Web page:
Monday, June 4, 2018

Video Review: INTROSPECTION The Nihilist by Dave Wolff

The Nihilist (Official Lyric Video)
Taken from their upcoming full length Nihilistic Hatred
Place of origin: Brazil
Genre: Black/death metal
Produced by Virghon & Empirical Lab Productions
Release date: June 3, 2018
If you’ve been keeping up with this Brazilian band on Facebook you’ll have read their recent announcement that recording, mixing and mastering for their new full length Nihilistic Hatred has been completed. The new album's title is based on Ivan Turgenev's Fathers and Sons and Fyodor Dostoevsky's Demons; the cover art is based on the latter novel. The cover art (designed by Alexander Agantaev under the direction of Introspection founding member Virghon) has been posted at the band's Facebook profile, though as far as I know no official release date has been disclosed yet. The Nihilist is the second of two clips released on Youtube to promote the new album; the first is the title track. These two songs are more straightforward than I remember them last, besides being much rawer and much more extreme. Would it be too bold a statement to mention Swedish black metal in the same breath as Introspection? The raw quality is similar, as is the sacrilegious theme of the lyrics. There is the appropriate amount of distortion here, but the riffs and vocals are not affected to where everything is a blur. A seasoned ear can make it all out without much effort. If this is your first time hearing of Introspection, it would be too easy to take their irreverent message at face value. Still, you may want to read their 2015 interview and read reviews of their album Anthropophagic Father and song Cultural War before you decide what to make of this track. Those articles would give you a complete view of their position on organized religion, given Brazil’s current economic and political climate. The country has been in turmoil for years; and the metal and punk scenes have been a by-product of said turmoil. From what I gather things are so intense it makes the social, economic, political and religious unrest in the States seem like a walk in the park. The Nihilist reflects their environment in a manner people would consider harsh and unforgiving, but after corresponding with them I’m convinced it comes from a real desire to overcome oppression, and change their society for the better. Not to offend or show how blasphemous they can be. This being said, take into consideration what fuels the band’s nihilism as they reject the imposition of religious values from without in favor of accepting their own individuality. Of course, from a fan’s viewpoint the song is caustic and crushing, and appeals to the listener on a primal level. It aims for the jugular and doesn’t quit until the walls and floor are drenched in blood. -Dave Wolff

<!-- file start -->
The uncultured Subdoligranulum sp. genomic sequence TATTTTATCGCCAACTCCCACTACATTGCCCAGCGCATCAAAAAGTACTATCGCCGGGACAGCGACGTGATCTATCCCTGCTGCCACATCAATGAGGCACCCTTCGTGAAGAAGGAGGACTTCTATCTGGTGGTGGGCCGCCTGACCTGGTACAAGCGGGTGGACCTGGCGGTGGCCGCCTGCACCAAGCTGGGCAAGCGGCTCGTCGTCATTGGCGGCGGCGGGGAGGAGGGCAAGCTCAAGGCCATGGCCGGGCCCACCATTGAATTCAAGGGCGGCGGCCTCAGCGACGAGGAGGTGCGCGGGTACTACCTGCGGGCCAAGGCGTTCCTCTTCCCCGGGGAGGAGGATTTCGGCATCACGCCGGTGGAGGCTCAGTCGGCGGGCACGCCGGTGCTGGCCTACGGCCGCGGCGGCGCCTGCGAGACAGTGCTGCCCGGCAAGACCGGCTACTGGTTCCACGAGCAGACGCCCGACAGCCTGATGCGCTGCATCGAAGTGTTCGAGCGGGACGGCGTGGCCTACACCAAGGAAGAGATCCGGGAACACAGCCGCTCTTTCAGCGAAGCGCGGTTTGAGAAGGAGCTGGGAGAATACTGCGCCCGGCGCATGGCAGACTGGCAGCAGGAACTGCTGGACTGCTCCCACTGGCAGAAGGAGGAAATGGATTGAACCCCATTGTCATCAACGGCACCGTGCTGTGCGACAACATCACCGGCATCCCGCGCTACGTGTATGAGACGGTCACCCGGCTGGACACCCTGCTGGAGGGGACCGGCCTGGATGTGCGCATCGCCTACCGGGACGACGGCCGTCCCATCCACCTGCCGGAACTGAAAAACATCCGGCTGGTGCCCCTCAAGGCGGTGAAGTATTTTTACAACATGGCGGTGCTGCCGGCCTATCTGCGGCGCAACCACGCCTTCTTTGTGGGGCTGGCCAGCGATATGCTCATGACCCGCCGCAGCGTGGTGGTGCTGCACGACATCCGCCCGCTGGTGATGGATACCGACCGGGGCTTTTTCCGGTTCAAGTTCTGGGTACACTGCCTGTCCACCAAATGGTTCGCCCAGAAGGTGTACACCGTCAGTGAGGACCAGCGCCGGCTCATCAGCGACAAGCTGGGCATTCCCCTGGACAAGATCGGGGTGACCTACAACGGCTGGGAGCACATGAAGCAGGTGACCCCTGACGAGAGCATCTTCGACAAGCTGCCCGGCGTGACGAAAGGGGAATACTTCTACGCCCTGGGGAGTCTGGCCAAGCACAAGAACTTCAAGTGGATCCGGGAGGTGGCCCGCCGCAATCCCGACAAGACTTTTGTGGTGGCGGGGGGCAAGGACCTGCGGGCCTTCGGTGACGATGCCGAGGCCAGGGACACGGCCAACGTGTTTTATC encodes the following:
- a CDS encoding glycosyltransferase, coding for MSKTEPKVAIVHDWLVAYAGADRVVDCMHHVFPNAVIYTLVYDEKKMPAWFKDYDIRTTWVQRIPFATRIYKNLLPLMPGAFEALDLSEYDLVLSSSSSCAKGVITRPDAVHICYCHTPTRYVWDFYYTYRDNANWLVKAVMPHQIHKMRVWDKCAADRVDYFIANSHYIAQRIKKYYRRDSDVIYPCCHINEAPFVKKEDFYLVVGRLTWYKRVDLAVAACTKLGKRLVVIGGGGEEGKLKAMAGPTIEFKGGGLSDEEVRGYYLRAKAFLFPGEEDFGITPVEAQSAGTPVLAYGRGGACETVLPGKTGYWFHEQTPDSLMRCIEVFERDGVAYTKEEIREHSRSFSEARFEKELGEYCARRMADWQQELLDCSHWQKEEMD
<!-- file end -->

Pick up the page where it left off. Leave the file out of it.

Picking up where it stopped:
Band lineup
Virghon: All vocals, guitars and bass
P. Wilard: Session drummer

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